What are the Different Types of Mechanical Engineering Degrees?

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  • Written By: Michael Linn
  • Edited By: C. Wilborn
  • Last Modified Date: 04 November 2019
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Like most other degrees, there are four major types of mechanical engineering degrees: associate's, bachelor's, master's, and doctor of philosophy (PhD). The degrees are listed in ascending order according to the amount of education that is required. Each of the mechanical engineering degrees builds upon the coursework learned from the preceding degree to build a solid foundation of knowledge. An associate's degree requires the least amount of time in school, usually taking two years.

Associate's degrees in mechanical engineering can be earned in vocational programs, community colleges, or technical institutes, even though all four mechanical engineering degrees may be offered at a single large university. Many times, an associate degree student will require additional hands-on training or an apprenticeship if he plans to enter a highly specialized field, such as tool and die design. In this, case the extra training can take another two to four years to complete.

An associate's degree in mechanical engineering often leads to a career as an engineering technician. One of the jobs mechanical engineering technicians perform is to assist the mechanical engineer in repairing, modifying, and creating new products. Some of the tasks during a typical workday may include setting up and running tests, writing reports, creating drawings, and using machine tools.


A Bachelor of Science in mechanical engineering is usually earned at four-year universities and colleges. Some of the principles mechanical engineering students will learn include how to determine the strength and behavior of materials, how fluid and heat flows, and the basics of engine design. Mechanical engineering is a diverse engineering discipline; students may learn circuits and controls like an electrical engineer, management like an industrial engineer, and programming like a computer engineer.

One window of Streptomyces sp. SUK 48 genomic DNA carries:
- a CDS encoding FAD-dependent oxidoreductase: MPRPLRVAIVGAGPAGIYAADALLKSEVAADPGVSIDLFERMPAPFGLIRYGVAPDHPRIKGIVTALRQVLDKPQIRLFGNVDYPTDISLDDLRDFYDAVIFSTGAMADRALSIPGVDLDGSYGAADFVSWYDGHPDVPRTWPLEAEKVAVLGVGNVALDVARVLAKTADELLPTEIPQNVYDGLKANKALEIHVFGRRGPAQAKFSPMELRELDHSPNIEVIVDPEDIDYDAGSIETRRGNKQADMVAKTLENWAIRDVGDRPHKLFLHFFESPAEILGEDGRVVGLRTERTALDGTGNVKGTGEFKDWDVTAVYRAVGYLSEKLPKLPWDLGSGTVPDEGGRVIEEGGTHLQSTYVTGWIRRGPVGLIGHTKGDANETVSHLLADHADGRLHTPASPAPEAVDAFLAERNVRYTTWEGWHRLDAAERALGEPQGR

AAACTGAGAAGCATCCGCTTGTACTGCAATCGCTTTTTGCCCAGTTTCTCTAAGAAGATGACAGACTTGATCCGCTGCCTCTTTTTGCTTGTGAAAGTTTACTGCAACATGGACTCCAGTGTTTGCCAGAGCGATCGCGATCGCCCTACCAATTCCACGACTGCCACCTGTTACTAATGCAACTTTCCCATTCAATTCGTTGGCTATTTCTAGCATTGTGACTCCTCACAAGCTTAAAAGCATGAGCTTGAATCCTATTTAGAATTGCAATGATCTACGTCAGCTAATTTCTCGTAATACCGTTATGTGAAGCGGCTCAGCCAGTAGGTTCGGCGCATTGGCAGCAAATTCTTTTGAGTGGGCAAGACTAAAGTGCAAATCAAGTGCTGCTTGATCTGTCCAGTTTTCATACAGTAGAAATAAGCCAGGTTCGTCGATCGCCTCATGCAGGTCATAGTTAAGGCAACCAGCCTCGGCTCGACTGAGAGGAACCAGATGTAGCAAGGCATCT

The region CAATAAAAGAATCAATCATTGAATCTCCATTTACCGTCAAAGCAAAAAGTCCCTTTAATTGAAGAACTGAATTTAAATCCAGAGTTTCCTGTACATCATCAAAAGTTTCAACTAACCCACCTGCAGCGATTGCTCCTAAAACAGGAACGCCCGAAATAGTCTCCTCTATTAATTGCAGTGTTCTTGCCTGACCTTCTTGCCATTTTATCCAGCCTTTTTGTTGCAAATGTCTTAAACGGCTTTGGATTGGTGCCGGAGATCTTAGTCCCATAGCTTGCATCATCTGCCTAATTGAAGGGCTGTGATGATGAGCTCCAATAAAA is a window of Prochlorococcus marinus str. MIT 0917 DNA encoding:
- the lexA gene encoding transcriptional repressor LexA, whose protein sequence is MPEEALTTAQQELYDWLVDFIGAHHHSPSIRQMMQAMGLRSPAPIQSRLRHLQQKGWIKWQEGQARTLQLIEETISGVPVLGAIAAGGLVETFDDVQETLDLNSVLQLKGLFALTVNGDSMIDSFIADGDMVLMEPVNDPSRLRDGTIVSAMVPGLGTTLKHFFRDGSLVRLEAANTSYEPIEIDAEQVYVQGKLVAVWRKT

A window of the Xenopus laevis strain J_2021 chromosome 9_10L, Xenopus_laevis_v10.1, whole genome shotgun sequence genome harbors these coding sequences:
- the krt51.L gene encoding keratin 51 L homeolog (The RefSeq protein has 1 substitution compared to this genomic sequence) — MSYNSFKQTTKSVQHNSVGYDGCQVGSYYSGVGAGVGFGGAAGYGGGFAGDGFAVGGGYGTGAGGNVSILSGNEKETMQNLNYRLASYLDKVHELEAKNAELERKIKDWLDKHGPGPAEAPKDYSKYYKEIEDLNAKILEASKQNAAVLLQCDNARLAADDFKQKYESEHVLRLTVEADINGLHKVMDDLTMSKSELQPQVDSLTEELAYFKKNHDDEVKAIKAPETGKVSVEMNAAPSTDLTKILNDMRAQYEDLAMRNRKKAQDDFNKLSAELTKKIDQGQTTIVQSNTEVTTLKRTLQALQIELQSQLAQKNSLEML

After a mechanical engineer has his bachelor's degree, he can choose to go to graduate school, usually for one or two more years, to get a master's degree. He usually picks an engineering subject, such as fluid dynamics or heat transfer, to study in greater depth. Many times, a master's of mechanical engineering student will assist professors in their research or teach undergraduate engineering students. Armed with a master's degree, a mechanical engineer will have more job opportunities available to him, especially in the aerospace industry.

A PhD or doctoral degree generally take three or more years to finish. Most of the time, it is the highest mechanical engineering degree offered by universities. It requires a mechanical engineer to develop his own original body of research and present it to his peers in academia in the form of a dissertation or thesis. A PhD candidate will generally work under the supervision of an advisor.

Typically, admission into a PhD program is more strenuous than other mechanical engineering degrees, requiring high grades, letters of recommendation, and relevant coursework. Types of funding for doctoral students include fellowships and grants from various private or public agencies. After completing the PhD program, a doctor of mechanical engineering will usually choose a career as a professor or scientist.


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